Archaeologists have unearthed a “magnificent palace” located approximately 2 miles south of Jerusalem’s Old City in the East Talpiot neighborhood (also known as Armon Hanatziv). It is believed that the palace was constructed around the 8th or 7th century BC.
They’re baffled, however, as to why some of the artifacts at the palace were carefully buried while others were not. Some of the items found include three ornate stone capitals that contained lavish carvings at the top of the columns. In a statement, the Israel Antiquities Authority (IAA) described how magnificent these were, “The column capitals, identified with royal construction of the First Temple period [10th-6th Century BC], are the most beautiful and impressive that have been uncovered to date.” Professor Yaakov Billig who was the director of the excavation, said, “This is a very exciting discovery. The level of workmanship on these capitals is the best seen to date, and the degree of preservation of the items is rare.”
They admitted that they had “great surprise” that two out of the three capitals were “neatly buried, one on top of the other”. Billig described the confusion of the carefully buried artifacts, “At this point it is still difficult to say who hid the capitals in the way they were discovered, and why he did so,” adding, “but there is no doubt that this is one of the mysteries at this unique site, to which we will try to offer a solution.” Artifacts from luxurious window frames were also unearthed.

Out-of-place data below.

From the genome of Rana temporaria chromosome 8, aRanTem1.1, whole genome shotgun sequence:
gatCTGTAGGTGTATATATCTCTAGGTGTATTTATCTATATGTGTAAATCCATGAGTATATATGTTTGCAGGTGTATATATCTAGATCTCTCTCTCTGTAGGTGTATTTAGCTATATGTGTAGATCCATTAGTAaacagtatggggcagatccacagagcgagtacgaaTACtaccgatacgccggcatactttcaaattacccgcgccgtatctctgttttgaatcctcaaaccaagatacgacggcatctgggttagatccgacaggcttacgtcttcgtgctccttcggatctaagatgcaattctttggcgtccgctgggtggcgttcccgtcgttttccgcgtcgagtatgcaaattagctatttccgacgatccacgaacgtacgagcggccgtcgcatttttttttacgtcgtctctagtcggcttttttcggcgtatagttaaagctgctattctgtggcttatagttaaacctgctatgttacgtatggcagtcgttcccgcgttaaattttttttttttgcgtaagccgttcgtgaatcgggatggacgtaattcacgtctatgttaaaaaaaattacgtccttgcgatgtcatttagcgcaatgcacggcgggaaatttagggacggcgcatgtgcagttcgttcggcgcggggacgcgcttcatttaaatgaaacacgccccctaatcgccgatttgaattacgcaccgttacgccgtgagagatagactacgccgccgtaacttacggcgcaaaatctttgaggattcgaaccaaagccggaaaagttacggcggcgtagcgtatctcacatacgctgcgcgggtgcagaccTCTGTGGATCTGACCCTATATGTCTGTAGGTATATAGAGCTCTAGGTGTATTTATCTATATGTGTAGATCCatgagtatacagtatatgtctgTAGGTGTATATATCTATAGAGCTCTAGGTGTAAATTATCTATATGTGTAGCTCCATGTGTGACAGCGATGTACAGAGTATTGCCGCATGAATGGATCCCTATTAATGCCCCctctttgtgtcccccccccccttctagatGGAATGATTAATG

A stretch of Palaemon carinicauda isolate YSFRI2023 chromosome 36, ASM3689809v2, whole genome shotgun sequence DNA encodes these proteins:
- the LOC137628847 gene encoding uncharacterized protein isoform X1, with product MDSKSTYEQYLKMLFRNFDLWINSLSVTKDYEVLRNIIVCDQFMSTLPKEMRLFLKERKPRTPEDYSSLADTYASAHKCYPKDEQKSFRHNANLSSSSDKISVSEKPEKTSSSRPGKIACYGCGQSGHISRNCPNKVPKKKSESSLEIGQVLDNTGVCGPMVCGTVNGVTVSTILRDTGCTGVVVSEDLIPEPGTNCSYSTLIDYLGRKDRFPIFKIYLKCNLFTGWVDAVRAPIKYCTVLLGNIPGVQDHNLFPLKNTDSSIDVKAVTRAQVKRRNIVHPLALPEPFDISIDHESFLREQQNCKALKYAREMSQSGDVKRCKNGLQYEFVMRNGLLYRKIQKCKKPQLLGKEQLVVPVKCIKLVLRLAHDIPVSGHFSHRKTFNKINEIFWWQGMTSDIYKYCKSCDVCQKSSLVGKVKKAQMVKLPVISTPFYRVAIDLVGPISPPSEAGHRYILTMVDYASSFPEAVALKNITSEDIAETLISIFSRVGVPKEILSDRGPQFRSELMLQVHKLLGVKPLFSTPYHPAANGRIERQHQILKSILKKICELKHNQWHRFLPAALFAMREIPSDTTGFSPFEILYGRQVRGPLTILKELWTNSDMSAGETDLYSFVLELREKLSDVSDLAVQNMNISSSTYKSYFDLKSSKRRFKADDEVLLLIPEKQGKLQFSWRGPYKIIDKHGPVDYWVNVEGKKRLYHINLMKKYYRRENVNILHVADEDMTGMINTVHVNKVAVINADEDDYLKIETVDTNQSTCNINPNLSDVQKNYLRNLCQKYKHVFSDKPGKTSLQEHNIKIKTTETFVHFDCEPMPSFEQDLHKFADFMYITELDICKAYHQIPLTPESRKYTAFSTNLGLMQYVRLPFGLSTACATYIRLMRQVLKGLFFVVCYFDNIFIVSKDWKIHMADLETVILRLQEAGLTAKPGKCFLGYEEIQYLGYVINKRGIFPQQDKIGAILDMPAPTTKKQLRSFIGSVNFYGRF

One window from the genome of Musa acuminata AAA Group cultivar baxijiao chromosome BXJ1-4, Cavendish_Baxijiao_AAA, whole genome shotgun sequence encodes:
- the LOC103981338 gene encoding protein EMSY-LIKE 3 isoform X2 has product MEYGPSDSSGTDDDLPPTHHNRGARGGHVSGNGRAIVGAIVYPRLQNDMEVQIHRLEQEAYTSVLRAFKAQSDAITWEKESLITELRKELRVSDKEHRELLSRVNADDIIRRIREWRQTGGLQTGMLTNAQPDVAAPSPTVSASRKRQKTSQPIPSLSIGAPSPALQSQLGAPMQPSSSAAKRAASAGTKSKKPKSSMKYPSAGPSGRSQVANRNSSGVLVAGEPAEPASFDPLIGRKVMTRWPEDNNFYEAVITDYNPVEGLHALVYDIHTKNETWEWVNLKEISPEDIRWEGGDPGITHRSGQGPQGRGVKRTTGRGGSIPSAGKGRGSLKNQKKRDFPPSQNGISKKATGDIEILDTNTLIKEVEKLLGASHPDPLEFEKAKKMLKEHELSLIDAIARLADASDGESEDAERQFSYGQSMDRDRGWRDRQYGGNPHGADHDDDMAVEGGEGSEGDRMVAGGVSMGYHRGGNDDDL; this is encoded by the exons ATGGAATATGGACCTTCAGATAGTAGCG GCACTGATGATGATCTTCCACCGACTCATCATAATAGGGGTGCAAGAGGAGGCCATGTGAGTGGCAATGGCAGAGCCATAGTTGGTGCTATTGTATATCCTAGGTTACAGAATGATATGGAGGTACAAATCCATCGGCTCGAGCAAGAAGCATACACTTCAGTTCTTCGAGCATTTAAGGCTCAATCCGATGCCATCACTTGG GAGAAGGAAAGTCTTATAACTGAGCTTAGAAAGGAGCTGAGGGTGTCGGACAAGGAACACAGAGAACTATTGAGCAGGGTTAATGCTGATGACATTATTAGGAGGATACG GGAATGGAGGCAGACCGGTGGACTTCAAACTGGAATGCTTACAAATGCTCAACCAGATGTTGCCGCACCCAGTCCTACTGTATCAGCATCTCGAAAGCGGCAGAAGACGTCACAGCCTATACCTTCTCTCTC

Another interesting fact about the capitals is that the carvings that were found on them contained a symbol from the time of the Kingdoms of Judah and Israel which is also depicted as one of the motifs on Israel’s five shekel coin. (Pictures can be seen here.)
Billig went into further details regarding the fact that the palace was constructed outside of the city walls. “This discovery attests to a new revival in the city and somewhat of an “exit from the walls” of the First Temple period after the Assyrian siege,” he explained, adding, “We have revealed villas, mansions and government buildings in the area outside the walls of the city.” “This testifies to the relief felt by the city’s residents and the recovery of Jerusalem’s development after the Assyrian threat was over.”
It is believed that the palace was destroyed during the Babylonian conquest of Jerusalem in the year 586 BC. But prior to it being wrecked, those who lived in the structure would have had a “breathtaking” view of the City of David (or Wadi Hilweh in Arabic) as well as King Solomon’s Temple. Since the style of the capitals was common with royal structures, it may have been a king who was living at the palace or perhaps a rich family of a nobleman.
The artifacts that were created from soft limestone will be on display in Jerusalem in the near future.